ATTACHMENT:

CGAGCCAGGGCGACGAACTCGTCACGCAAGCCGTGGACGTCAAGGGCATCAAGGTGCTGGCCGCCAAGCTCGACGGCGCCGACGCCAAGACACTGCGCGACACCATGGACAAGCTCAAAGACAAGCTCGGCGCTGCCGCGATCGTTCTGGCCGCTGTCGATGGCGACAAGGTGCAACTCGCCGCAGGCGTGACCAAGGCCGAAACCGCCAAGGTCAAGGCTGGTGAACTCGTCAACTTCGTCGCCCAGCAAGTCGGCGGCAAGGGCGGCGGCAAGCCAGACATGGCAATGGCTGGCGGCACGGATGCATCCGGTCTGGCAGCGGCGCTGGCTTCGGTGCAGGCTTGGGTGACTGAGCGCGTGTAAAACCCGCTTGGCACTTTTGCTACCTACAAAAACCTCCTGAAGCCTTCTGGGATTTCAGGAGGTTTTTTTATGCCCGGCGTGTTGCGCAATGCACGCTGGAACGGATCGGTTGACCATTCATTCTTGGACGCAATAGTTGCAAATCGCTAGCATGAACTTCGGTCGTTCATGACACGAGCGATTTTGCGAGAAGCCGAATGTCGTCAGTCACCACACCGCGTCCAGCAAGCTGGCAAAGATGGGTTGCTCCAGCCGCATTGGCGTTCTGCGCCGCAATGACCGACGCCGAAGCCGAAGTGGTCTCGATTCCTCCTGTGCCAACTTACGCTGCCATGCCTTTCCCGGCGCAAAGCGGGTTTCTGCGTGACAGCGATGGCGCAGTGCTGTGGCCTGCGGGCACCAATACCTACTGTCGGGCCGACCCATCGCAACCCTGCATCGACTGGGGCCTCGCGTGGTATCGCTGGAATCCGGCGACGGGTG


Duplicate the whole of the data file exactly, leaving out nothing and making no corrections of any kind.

CGAGCCAGGGCGACGAACTCGTCACGCAAGCCGTGGACGTCAAGGGCATCAAGGTGCTGGCCGCCAAGCTCGACGGCGCCGACGCCAAGACACTGCGCGACACCATGGACAAGCTCAAAGACAAGCTCGGCGCTGCCGCGATCGTTCTGGCCGCTGTCGATGGCGACAAGGTGCAACTCGCCGCAGGCGTGACCAAGGCCGAAACCGCCAAGGTCAAGGCTGGTGAACTCGTCAACTTCGTCGCCCAGCAAGTCGGCGGCAAGGGCGGCGGCAAGCCAGACATGGCAATGGCTGGCGGCACGGATGCATCCGGTCTGGCAGCGGCGCTGGCTTCGGTGCAGGCTTGGGTGACTGAGCGCGTGTAAAACCCGCTTGGCACTTTTGCTACCTACAAAAACCTCCTGAAGCCTTCTGGGATTTCAGGAGGTTTTTTTATGCCCGGCGTGTTGCGCAATGCACGCTGGAACGGATCGGTTGACCATTCATTCTTGGACGCAATAGTTGCAAATCGCTAGCATGAACTTCGGTCGTTCATGACACGAGCGATTTTGCGAGAAGCCGAATGTCGTCAGTCACCACACCGCGTCCAGCAAGCTGGCAAAGATGGGTTGCTCCAGCCGCATTGGCGTTCTGCGCCGCAATGACCGACGCCGAAGCCGAAGTGGTCTCGATTCCTCCTGTGCCAACTTACGCTGCCATGCCTTTCCCGGCGCAAAGCGGGTTTCTGCGTGACAGCGATGGCGCAGTGCTGTGGCCTGCGGGCACCAATACCTACTGTCGGGCCGACCCATCGCAACCCTGCATCGACTGGGGCCTCGCGTGGTATCGCTGGAATCCGGCGACGGGTG